2-18-04, 7 a.m.
BY GEOFF HOBSON
The Bengals ride to the scouting combine Wednesday with enough assumptions to fill the RCA Dome in Indianapolis, where the estimated 300 college prospects are to be poked, probed, and, processed through Tuesday.
The working assumptions are:
What happens in the interviews and the workouts this week is decisive enough to determine the fate of a field headed by 60 defensive linemen and 56 defensive backs, just what the Bengals are supposed to be looking for in the April 24-25 NFL Draft.
But you know what they say when you assume. . .
"This team needs help in a lot of places," Lewis said this week. "Why pick a bad player just because he's offense or defense? We didn't do that last year. We didn't go offense or defense. We picked a player. The best player. We did that the whole first day. What position on this team wouldn't we like a good, young player? Other than quarterback because Carson (Palmer) is the heir apparent and maybe fullback because (rookie) Jeremi (Johnson) started and played well, where wouldn't we want a good young player?"
And, as far as the workouts go, "You can't draft a guy on what he does in his underwear. You always have to go to the tape before you make a decision. It's a step in the process. Not any more important than all the other steps."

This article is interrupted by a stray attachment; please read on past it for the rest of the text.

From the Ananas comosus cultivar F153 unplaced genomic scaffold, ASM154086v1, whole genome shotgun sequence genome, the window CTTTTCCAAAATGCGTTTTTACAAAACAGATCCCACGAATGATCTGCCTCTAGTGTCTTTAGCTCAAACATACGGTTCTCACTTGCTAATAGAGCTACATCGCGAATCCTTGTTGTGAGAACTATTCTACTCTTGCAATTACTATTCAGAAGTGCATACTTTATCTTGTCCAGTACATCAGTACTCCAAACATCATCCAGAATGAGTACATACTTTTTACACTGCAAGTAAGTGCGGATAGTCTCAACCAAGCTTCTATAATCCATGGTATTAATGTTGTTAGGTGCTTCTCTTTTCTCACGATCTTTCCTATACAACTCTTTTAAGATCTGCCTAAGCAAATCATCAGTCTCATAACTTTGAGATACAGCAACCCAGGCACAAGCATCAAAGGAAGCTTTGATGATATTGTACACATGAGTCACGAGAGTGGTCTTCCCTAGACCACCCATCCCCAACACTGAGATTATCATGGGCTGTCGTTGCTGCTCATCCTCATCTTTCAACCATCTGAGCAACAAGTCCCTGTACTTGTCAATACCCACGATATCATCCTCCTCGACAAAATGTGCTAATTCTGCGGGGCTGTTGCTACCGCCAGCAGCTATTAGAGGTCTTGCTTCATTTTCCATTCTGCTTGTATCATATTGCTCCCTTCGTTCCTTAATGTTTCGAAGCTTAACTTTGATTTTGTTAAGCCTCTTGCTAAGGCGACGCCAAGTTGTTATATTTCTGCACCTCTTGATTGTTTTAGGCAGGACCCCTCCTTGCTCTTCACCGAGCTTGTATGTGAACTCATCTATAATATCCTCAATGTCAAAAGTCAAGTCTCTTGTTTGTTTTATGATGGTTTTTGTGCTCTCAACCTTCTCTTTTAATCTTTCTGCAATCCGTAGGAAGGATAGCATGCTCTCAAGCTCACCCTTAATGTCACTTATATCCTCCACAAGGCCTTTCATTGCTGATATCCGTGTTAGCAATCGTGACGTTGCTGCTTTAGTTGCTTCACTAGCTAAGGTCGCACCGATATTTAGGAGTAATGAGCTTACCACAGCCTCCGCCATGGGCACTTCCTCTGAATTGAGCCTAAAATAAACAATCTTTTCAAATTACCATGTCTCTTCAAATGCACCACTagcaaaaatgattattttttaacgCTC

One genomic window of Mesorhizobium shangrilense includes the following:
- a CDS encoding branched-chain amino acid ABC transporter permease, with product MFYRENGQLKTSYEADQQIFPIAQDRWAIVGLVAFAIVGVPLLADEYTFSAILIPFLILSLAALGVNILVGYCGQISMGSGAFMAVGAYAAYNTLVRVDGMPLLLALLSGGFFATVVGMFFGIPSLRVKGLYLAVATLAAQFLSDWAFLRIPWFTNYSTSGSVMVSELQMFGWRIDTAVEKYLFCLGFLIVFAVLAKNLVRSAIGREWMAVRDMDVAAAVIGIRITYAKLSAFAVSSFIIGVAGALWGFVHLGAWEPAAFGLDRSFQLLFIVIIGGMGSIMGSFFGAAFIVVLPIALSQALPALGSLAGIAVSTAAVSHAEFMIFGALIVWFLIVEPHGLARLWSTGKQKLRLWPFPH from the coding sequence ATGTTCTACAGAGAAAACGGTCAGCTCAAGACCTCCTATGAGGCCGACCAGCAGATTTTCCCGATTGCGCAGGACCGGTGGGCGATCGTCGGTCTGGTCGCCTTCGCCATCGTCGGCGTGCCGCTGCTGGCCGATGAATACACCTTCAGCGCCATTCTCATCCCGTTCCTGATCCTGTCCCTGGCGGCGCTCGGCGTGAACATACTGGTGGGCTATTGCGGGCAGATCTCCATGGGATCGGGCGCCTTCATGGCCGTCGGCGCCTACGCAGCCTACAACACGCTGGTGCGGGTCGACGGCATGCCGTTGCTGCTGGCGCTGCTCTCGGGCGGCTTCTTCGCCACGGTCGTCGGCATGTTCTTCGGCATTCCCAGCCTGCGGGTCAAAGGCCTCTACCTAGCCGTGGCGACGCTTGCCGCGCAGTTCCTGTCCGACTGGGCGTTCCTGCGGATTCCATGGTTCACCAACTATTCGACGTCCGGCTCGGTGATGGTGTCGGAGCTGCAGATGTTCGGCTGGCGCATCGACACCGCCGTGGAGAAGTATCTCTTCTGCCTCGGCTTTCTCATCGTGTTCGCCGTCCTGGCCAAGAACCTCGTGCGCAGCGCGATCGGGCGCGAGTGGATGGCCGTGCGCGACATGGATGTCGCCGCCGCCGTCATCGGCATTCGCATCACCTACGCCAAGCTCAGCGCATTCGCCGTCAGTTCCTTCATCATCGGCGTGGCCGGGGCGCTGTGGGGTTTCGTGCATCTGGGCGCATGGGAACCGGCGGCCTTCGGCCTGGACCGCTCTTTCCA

OK, rip up the first and third assumptions. This week is mainly for physicals and job interviews. And not even combine interviews can really blow a guy out of the water. For the first time this week, players are staying over three nights in Indy instead of two and a big part of the reason is to get in their interviews with the 32 teams.
When the Bengals met Oregon State cornerback Dennis Weathersby last year at the combine, word was that he was quiet, shy, and a tough interview. But a follow-up visit to his campus at Oregon State and in-depth interviews with his college coaches convinced the Bengals that Weathersby is a smart,
complex guy from a hard background worthy of a fourth-round pick despite getting shot a week before the draft.
And Lewis got a glimpse of his spirit during the talk that he had to like. When Weathersby walked into the room, the Bengals were aware he didn't plan to run in the workouts to show off what many thought were first-round credentials in a field including Terence Newman and Marcus Trufant.
"We shamed him into working out at the combine," Lewis said. "I was one of the people that flat out challenged him. Newman and Trufant were going to run and if he wanted to be held in the same regard, he ought to run, too. I don't know if that's why he ran, but he did. You like that part of it. It kept the balls in the air."
The Weathersby pick also reflects Lewis' belief that it's important to see the player in his own environment, such as the college campus, or, at the very least, interview the people who deal with him every day.